Friday, October 24, 2014

The Case of the Haunted Computer

Back when I had a life, at least a part-time life, I fixed computers. I was also a college history instructor, but I took little joy from that job. Why? Two examples will suffice. A student disliked a grade I gave her. She complained to someone, we actually had a hearing, at which I was exonerated after many wild accusations were hurled at me. Second example: at most of my teaching gigs, I had upwards of nine bosses - supervisors on top of supervisors on top of supervisors. What the fuck?

Though it paid less, and I only worked for Gary of Gary's Computer Repair part-time - full-time during the summer - it was much more rewarding. People were actually grateful that I was able to fix their machines, retrieve files from crashed hard drives, and otherwise cure their computer ills. So I look upon my repairs with pride...unlike my other career. Even a letter of apology from the young woman who tried to get me fired didn't help. She graduated from community college and started at a big four-year university, and almost sank without a trace. Only the skills I tried to impart to her saved her. It was an awakening. That's when she sent me the note.

Long-way round to the central topic of this essay, fixing computers. One of my more memorable fixes involved sound.

This was during the summer, when Gary and his henchman were off laying CAT5 cable for a company and I was mostly alone in the shop except for another part-timer, a kid who showed up every now and again. A man brought in his PC.

    "It's making a funny noise, moaning sounds. I think the power supply is failing."
    "I'll check it out," I replied.

After he left, I took it in the back and hooked it up. There really was an odd throbbing sound coming from the thing. It was hard to locate, somewhat generalized around the case. It diminished a bit when I took the side of the case off, but it didn't go away. I started with the cheapest fix first, disconnecting the cooling fan. That stopped the noise. Not the PS after all.

Quick aside: "power supply" is a misnomer, it's just a transformer to turn alternating current from a wall socket into the direct current the computer components need. I didn't invent the term, that's what it's called...even though it's just a fucking transformer. Please don't poke screwdrivers into them, you'll get electrocuted. It's the only dangerous component inside a computer case.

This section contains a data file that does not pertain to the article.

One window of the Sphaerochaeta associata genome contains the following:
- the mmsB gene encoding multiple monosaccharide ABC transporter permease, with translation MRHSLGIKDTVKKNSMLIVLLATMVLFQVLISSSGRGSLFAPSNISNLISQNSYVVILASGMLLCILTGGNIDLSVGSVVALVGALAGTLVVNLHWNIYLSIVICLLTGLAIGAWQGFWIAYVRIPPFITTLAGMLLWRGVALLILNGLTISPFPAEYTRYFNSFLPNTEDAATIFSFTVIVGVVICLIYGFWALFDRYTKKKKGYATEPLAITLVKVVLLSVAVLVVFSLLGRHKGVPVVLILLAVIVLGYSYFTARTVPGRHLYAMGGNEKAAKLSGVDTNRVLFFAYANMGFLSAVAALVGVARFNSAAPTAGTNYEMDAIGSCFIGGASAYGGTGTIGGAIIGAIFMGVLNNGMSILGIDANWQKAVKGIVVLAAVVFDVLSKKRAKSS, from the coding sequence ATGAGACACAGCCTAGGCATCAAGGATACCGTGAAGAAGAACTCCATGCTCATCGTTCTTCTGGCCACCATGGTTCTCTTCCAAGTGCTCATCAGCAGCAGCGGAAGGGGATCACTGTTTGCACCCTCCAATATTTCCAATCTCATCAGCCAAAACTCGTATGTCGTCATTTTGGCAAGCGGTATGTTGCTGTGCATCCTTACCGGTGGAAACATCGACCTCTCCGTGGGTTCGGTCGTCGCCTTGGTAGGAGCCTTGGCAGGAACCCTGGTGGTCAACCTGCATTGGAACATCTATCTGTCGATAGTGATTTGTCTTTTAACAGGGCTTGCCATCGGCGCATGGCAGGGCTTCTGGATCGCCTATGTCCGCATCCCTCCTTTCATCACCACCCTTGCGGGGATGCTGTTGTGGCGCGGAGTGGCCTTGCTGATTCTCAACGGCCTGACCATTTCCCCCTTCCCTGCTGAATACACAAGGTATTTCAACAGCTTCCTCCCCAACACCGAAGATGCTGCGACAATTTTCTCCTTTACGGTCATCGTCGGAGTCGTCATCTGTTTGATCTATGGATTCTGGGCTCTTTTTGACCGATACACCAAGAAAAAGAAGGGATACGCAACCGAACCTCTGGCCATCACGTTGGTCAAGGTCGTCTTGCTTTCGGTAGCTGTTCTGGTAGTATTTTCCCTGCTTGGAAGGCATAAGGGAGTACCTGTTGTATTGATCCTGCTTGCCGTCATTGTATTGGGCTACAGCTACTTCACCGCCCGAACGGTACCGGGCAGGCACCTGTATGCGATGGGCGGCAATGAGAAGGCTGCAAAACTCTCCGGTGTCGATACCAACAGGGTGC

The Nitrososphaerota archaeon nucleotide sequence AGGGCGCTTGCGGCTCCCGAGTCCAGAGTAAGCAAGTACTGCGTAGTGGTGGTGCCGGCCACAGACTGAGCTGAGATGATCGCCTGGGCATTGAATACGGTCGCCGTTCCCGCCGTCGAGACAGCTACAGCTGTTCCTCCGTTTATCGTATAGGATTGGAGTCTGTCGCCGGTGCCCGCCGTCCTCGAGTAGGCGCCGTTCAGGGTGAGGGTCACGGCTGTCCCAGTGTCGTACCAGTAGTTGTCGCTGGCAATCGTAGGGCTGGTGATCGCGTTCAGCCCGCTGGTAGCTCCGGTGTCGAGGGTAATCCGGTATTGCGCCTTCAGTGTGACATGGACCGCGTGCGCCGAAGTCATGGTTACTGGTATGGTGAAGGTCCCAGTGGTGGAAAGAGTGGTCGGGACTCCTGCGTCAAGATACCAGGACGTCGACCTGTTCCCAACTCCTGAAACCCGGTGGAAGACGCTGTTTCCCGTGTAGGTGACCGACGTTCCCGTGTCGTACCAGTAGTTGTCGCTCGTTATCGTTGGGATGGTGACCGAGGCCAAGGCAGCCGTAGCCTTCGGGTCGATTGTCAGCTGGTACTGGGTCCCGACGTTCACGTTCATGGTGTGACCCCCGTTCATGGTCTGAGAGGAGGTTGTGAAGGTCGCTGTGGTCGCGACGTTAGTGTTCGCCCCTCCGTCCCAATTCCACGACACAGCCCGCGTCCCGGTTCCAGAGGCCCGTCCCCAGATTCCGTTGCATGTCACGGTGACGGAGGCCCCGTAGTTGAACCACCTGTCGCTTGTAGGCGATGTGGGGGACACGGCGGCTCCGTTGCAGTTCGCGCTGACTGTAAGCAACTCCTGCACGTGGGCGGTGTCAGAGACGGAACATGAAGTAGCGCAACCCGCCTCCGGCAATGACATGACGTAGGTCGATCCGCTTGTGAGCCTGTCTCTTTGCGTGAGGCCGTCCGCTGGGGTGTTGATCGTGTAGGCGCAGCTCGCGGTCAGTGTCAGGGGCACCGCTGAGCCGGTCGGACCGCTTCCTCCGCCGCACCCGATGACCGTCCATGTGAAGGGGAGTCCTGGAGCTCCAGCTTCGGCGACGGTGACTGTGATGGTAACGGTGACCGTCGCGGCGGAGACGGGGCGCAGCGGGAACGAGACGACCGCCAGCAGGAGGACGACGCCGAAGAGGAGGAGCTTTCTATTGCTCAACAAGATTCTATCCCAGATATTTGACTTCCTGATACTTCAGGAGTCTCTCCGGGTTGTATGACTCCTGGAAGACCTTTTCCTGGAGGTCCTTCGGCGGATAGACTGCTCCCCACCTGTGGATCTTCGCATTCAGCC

I inspected the fan. After years of DIY, of part-time repair work, I could tell when a fan has gone. One sure sign: it stops spinning. Just kidding. Nope, it spun fine, no hesitation at all when reconnected. Next, the feel of the fan blades when turned off, moving them with a finger. There was none of the gritty hesitation normally apparent in a failing case fan. Good case fans "bounce back" when moved slightly with a finger. I was puzzled. I blew the thing out with compressed air, cleaned the entire case out, in fact. I even used the little homemade cleaner attachment for the shopvac on it. Dust bunnies be gone!

Another aside: fortune smiles on you if you've never had to clean out and repair computers owned by heavy smokers. Holy shit, it's disgusting. Black tarry crap over everything, gummy stuff...and it stinks. Literally stinks.

The sound was still there, especially loud when the case was put back together. I was leaning over looking inside the case when the moment of enlightenment came. My hand was inadvertently covering some of the back ventilation holes. The noise stopped. I removed my hand, the noise started. I then began to experiment with the placement of my hand. Noise starts, noise stops. It was as if I were working a flute. Which is exactly what was going on. For some reason, air flowing out the side of the ventilation grid at the back had started to make noise. By experimentation, I discovered just a few holes along the edge of the grid of vent holes were responsible for the sound. I went into Gary's office, got some scotch tape, and taped those holes along the edge closed. It wouldn't affect cooling, since only one short line was involved - like 95% of the vent holes were still open. Sound stopped for good. When the man came back for his machine, he was astounded by the fix. I showed him which holes were involved, just in case the tape needed replacement in the future. I charged him the base fee for any repair, $25, nothing more. He was so happy at the absence of that sad moan, he didn't care.